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Shutdown sparks furlough confusion, unanswered questions
Wednesday - 10/2/2013, 1:06pm EDT
Federal News Radio
With an end to the partial government shutdown nowhere in sight, some federal workers are getting mixed messages from their agencies about their status as an employee during shutdown mode.
At the Social Security Administration, 18,000 of the agency's 44,000 employees are furloughed, said Witold Skwierczynski, president of the American Federation of Government Employees National Council of SSA Field Operation Locals.
Witold Skwierczynski, president, AFGE National Council of Social Security Administration Field Operations Locals
Some employees who are at home sick or on a scheduled vacation before the shutdown are being called into work before their leave is over, Skwierczynski said, leaving a disconnect between furlough procedures at the central level and what local office managers are telling their employees.
"Certainly if someone is ill, they can't go to work," Skwierczynski said. "The problem is we're hearing from local managers that in some cases they're threatening them if they don't go to work they'll be put on AWOL, which is precursor to disciplinary action. The agency is sending mixed signals."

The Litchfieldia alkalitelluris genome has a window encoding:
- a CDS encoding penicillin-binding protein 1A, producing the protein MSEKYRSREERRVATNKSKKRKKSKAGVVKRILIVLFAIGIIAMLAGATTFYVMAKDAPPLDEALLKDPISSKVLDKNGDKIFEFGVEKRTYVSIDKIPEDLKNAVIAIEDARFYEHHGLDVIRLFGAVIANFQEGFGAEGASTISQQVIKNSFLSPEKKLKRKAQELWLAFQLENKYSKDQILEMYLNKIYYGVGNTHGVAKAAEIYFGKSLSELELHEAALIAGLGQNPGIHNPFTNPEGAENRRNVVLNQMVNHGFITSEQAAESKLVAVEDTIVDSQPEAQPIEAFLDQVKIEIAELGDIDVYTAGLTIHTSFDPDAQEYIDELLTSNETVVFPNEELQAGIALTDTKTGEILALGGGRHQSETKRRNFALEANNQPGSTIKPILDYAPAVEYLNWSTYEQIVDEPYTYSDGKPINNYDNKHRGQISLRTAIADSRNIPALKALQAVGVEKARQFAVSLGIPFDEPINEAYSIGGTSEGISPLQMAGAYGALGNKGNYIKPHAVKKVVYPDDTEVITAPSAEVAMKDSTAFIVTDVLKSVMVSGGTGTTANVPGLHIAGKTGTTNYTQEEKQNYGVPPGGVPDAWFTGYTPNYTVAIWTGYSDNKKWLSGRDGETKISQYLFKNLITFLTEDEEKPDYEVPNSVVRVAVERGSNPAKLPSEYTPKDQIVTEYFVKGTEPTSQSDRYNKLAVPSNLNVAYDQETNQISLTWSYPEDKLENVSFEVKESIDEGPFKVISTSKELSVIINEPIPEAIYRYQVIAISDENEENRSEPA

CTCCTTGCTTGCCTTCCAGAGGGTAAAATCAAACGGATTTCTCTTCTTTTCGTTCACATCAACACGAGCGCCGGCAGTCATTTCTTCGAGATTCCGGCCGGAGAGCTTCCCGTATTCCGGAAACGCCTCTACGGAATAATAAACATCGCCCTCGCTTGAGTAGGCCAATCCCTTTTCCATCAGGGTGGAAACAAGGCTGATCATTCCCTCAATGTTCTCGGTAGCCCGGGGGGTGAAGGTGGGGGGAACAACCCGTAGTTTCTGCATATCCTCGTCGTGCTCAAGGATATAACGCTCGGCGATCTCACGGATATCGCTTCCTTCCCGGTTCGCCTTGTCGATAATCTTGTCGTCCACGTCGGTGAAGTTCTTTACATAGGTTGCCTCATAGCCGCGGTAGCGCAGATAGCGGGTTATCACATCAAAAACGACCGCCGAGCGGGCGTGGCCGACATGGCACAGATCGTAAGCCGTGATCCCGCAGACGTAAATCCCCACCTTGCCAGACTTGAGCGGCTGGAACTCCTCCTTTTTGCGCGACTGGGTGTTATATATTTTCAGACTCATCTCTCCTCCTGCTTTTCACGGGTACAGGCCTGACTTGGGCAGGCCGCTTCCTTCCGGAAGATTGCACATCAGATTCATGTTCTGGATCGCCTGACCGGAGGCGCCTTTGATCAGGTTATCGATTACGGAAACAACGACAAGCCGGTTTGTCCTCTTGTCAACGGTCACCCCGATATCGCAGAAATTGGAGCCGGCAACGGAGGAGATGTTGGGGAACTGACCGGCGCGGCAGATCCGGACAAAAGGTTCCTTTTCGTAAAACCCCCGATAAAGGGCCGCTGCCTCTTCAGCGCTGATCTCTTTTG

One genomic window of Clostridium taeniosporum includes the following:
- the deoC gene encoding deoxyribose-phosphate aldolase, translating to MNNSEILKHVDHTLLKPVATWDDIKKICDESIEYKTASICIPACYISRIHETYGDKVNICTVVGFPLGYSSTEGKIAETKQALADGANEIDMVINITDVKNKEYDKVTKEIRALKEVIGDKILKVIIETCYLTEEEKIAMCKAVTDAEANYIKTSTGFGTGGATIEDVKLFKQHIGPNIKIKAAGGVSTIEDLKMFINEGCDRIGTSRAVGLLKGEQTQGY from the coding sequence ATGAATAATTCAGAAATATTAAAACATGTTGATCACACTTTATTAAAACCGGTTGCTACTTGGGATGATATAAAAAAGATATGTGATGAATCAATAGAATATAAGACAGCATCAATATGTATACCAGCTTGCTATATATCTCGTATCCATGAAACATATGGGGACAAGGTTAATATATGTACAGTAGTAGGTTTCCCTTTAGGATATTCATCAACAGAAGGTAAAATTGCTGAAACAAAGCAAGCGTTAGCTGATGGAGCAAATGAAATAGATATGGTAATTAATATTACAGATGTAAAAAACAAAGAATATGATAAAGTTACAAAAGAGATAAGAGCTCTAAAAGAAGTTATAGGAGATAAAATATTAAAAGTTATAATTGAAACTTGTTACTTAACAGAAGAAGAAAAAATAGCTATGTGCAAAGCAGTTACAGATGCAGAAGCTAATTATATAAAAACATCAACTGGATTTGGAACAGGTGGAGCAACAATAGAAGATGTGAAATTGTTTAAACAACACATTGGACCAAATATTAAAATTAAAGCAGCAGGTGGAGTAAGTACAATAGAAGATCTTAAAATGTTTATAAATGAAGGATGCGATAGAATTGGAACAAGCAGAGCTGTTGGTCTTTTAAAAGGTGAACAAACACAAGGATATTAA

SSA says if employees have pre-approved leave, the agency puts them on the furlough list. The question of whether those employees will ever see a paycheck is unknown.
Under the Antideficiency Act, union work at SSA has been shut down. If an employee wanted to file a grievance, it would go unheard, Skwierczynski said.
"These instances that we're hearing about, we're having extreme difficulties even bringing them to the agency's attention or certainly litigating them, filing a grievance," he said. "Let's say we think a local manager is violating the instructions they got centrally, that would be our normal response, we're unable to do that because all union officials have been told they won't be given any time off to do that. Also, we've requested some of our union officials to be put on the furlough list so we can continue to run the union, and they've declined to do that. Representational activities have pretty much come to a halt."
Skwierczynski said the relationship between SSA and union management had started to recently improve, but a lack of communication about how the agency expects its employees to operate during the shutdown has been unclear.
"It's going to leave a bitter taste in our mouths about how the agencies approach this shutdown," he said. "We have some legal responsibilities, and we can't exercise them in this current environment because the agency stands on pretty much shutting us down and not allowing us to function during regular working hours. It's going to be a problem reestablishing that relationship that we thought we started to improve."